Lincoln doesn’t want to repeat the disaster of the MKZ launch, where they ran all the marketing ads (including a Super Bowl spot), but due to quality glitches at the Mexican assembly plant, they had no cars to sell. People responded to the ads, showed up at the dealerships to look at them, and had to be turned away. Not a good way to launch a car, and you can bet they won’t risk a repeat with the MKC.

  • avatar
    Z71_Silvy

    So, essentially Ford I’d admitted that they are incapable of building a quality vehicle at the rate the rest of the industry can.

    Can’t say I’m shocked…..

  • avatar
    gasser

    Call it the Lincoln Discount and save a step in moving them off the lot.

  • avatar
    philadlj

    LMC is a sponsor of NPR, but “MKC” sounds an AWFUL lot like “MKZ” on the radio.

    • 0 avatar
      bunkie

      I suggest that, going forward, we use the radio alphabet:

      “The new Lincoln Mike Kilo Charlie! Lease one for only three-four-niner dollars per month!”

      Me? I drive a Charlie Tango Sierra, but I test drove an Echo-class a couple of months back…

      • 0 avatar
        28-Cars-Later

        Incidentally Mike, Kilo, and Charlie were all NATO reporting names for Soviet classes of nuclear submarines.

        Dive, dive, dive!

        http://en.wikipedia.org/wiki/Soviet_submarine_K-278_Komsomolets
        http://en.wikipedia.org/wiki/Kilo_class
        http://en.wikipedia.org/wiki/Charlie-class_submarine

  • avatar

    Lincoln is going to be doing some by-invitation consumer ride & drives in July. The Detroit event is going to be held at the Shinola retail store, which coincidentally is located in the Willys Overland bldg.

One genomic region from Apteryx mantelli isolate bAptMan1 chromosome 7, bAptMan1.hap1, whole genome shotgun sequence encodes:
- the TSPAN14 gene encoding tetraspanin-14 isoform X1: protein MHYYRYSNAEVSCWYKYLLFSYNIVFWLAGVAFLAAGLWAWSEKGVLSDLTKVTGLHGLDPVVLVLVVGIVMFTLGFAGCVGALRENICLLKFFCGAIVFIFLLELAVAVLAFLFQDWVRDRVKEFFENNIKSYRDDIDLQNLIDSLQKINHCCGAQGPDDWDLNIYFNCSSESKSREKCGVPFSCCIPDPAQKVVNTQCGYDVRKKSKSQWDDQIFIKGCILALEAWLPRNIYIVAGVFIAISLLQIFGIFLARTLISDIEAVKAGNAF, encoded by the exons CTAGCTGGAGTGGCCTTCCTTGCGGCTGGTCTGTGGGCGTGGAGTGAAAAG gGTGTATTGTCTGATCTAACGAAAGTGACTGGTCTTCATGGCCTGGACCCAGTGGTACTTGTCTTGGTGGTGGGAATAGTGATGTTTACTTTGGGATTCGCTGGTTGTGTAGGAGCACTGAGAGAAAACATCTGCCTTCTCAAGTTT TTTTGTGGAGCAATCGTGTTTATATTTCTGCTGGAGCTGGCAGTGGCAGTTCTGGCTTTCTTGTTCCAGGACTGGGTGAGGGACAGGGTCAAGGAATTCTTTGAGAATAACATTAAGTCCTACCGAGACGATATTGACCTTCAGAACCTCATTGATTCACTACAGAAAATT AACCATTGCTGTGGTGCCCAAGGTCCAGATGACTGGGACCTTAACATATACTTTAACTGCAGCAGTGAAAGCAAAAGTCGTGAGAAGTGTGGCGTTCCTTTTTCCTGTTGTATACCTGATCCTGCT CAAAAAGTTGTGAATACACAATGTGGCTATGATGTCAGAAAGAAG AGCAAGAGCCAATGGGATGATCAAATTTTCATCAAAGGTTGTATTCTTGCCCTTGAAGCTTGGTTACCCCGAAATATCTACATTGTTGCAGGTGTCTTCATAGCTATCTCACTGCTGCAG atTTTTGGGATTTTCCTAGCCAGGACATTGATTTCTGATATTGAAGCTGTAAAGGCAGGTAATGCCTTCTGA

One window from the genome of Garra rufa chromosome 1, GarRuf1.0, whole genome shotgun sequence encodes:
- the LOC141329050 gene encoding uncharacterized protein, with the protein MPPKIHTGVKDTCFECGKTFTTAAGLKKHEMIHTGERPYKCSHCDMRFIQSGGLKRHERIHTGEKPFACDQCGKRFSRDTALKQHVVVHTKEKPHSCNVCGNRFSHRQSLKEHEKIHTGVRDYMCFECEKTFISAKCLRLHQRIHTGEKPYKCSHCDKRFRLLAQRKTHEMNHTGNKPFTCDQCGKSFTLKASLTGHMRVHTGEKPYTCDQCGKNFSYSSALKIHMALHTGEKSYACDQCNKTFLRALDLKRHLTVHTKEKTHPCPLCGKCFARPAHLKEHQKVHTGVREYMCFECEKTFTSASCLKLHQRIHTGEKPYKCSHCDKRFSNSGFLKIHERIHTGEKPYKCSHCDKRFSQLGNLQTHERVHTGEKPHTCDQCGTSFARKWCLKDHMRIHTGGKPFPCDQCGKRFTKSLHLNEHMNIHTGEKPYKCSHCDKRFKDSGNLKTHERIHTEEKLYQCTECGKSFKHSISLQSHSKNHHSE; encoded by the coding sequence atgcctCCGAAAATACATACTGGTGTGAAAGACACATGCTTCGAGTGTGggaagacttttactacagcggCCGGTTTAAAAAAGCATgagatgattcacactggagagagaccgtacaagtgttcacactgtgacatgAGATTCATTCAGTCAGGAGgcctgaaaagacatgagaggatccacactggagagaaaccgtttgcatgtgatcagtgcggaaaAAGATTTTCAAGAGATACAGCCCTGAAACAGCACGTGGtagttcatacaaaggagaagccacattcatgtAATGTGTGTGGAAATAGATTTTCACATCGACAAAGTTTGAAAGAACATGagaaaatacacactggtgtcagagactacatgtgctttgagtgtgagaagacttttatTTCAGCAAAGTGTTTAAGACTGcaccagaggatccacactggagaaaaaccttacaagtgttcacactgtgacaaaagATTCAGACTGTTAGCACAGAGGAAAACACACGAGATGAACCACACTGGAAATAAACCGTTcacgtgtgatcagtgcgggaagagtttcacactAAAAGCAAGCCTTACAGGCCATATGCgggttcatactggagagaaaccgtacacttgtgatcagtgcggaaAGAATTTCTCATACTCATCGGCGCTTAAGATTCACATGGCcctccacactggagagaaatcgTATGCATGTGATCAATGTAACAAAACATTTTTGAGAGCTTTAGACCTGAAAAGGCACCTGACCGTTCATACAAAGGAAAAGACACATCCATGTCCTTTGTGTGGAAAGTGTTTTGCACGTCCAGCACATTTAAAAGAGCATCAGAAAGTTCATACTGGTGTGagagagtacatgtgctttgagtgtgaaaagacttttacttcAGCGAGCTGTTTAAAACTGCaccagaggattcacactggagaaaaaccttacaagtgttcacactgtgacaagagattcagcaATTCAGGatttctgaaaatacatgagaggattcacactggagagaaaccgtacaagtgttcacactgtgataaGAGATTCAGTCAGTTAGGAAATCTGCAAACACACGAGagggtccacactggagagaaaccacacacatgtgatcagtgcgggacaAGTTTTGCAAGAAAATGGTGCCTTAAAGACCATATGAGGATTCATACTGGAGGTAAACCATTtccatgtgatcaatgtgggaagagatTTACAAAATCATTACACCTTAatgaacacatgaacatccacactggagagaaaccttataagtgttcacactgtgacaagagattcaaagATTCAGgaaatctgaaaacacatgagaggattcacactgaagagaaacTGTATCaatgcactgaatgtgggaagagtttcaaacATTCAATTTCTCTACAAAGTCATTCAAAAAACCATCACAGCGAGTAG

http://c1.staticflickr.com/9/8205/8214579299_0f5607699b_z.jpg

  • avatar
    JRSF

    I drove an MKC last week out here in SF. I’ve got a 2013 Edge, and it felt like they’d taken one through a really hot cycle in the dryer. This one was the 2nd highest package. The leather is definitely of a better quality than in the Ford (one my pet peeves; the dye from my jeans keeps rubbing off on my stone colored seats on the Edge). The seat bottom cushions felt a little short front to back in the MKC, and I’m only 5’4″; how are tall people going to drive this?! The center stack is weird; the real switches look like something out of a 1970′s car in shape and tactile feedback; they felt out of place (although probably will be easier to find at 80 mph on the freeway than my electrostatic ones on the Edge). The nav screen is also tilted up toward the sun (the whole center console is), which is going to make it wash out in sunlight since the screen isn’t recessed much at all. The turbo 4 was definitely quick on its feet, although I highly doubt there’s any Eco to its boost. Once they get the inventory regulated, it will be curious to see how these price out. I’m more interested in it now that I know the next-gen Edge has become larger (which I don’t need). The gauges are definitely nice; the dealer put a nav card in, and the center screen on the IP shows the mini screen like the Edge does (and which the Escape does not?) to show next turns, etc. The limit for the road you’re on appears in the dial for the speedometer as well as on the nav screen. Very nice. The electronic parking brake switch is too hidden away, on the downslope of the dashboard under the headlight switch.

  • avatar
    krhodes1

    Is this the Lincoln Escape?

  • avatar

    i still say someone at lincoln needs their mouth washed out with soap for that disgusting design language. nasty!

  • avatar
    BigWill

    Having seen an MKC in and out, it was nice but not exceptional. That said, especially considering that a loaded 2.0 Ecoboost FWD MKC tops out at ~$45K (2.3 with AWD is pushing $50K), I’m expecting the Lexus NX is going to deliver a beatdown of epic proportions on it.

  • avatar
    bd2

    300 units really isn’t a 12 day supply based on what sales should be with ample supply.